by Stephen Prutsman
Families like ours often couldn’t enjoy events together due to autism behaviors such as vocalizations, hand-flapping, rocking and anxiousness. So several years ago, after we created the nonprofit Autism Fun Bay Area (AFBA) to fund a summer camp and swim program for kids with autism, we quickly expanded its mission to encompass music and performance.
We called these “Azure” concerts and wanted them to be a safe place where our special families could enjoy some fun, relaxation, great music and socializing without the usual stresses. Our motto is “all behaviors are welcome,” which is a far cry from the reverent, hushed pin-drop atmosphere of traditional concerts. In fact we ask performers to open their minds to allow, and even embrace, external sounds and motions from our audiences. When we hear a yelp or shriek, we can think “wow – this musical moment really touched that person” or even consider the sound as an actual and integral part of the performance.
At the end of the program we leave time for a meet and greet with the performers, along with a bit of “instrument petting zoo.” For example, a participant can pluck or bow a violin or cello, or try the drums. It's true that many people with ASD have a special connection to, and sometimes an aptitude for, music. Many of our concerts also feature musicians with autism.
We’ve also gone global. When I travel for performances, I try to include an Azure performance before or after my “regular” recital or orchestra appearance. We’ve had these in such far-off lands as Kosovo, Belarus, Bulgaria and Colombia. These events have been heartwarming to me and, judging from the responses, very meaningful to presenters and the many families who have attended.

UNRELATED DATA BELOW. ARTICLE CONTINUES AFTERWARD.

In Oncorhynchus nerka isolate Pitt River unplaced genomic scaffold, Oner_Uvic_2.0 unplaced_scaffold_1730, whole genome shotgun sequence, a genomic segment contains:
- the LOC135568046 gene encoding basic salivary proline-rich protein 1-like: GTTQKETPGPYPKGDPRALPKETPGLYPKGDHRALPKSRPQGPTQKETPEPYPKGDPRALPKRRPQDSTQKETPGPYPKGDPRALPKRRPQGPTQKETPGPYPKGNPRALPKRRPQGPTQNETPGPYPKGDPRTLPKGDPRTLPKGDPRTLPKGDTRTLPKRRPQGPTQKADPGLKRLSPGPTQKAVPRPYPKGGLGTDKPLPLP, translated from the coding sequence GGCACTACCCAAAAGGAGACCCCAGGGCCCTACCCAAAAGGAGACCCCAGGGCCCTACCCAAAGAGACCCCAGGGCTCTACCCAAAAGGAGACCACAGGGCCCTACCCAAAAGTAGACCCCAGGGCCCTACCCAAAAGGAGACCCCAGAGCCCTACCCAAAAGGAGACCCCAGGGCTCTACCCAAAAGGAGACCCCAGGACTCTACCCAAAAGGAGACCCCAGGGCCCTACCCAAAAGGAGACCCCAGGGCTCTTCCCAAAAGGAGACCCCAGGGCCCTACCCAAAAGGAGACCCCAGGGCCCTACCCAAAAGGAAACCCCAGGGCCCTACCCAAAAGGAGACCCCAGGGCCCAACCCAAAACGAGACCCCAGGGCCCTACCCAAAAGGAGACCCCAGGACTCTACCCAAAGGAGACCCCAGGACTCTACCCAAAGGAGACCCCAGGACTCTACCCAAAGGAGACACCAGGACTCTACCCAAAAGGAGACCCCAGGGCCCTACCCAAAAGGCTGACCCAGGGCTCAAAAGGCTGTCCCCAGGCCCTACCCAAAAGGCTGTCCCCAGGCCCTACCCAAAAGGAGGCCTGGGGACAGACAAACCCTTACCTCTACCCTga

In that spirit, I'd like to close with a letter we recently received from a mom who attended a recent Azure in Baltimore with her autistic son—it captures our mission beautifully:
“Thank you from the bottom of my heart for a beautiful concert for our children. From the minute we walked in the door my heart was full.... We sat down and I opened the program and started to cry when I read the words in big letters at the top, 'All behaviors welcome here... ENJOY!'
"It was a place where we could be ourselves.... I am forever grateful for this one hour of true joy that we had as a family."
"The music was serene, divine, and most of all perfect for my child…. I have never seen my child feel comfortable dancing in a public place but he was tapping his feet and swaying to the music during ‘Shake it Off’. I was overjoyed…. It was a place where we could be ourselves and our two other 'typically developing' children didn't feel like they were doing something other than enjoying music with their family.
"Usually we have to have separate activities but this was something we all could enjoy together. Our lives are hard, some a lot harder than others, and this concert made that all go away for an hour. It was bliss. I am forever grateful for this one hour of true joy that we had as a family.”
Learn more about Autism Fun Bay Area: autismfunbayarea.org
Sign up for the AFBA email list: autismfunbayarea.org/contact
Sign up for the AFBA Facebook group: https://www.facebook.com/groups/AutismFunBayArea/?ref=bookmarks
Stephen Prutsman is a concert pianist, a member of the Autism Society San Francisco Bay Area board, and co-founder of Autism Fun Bay Area. Learn more about him at stephenprutsman.com.
Read more blogging from Stephen: Why Can't We All Get Along?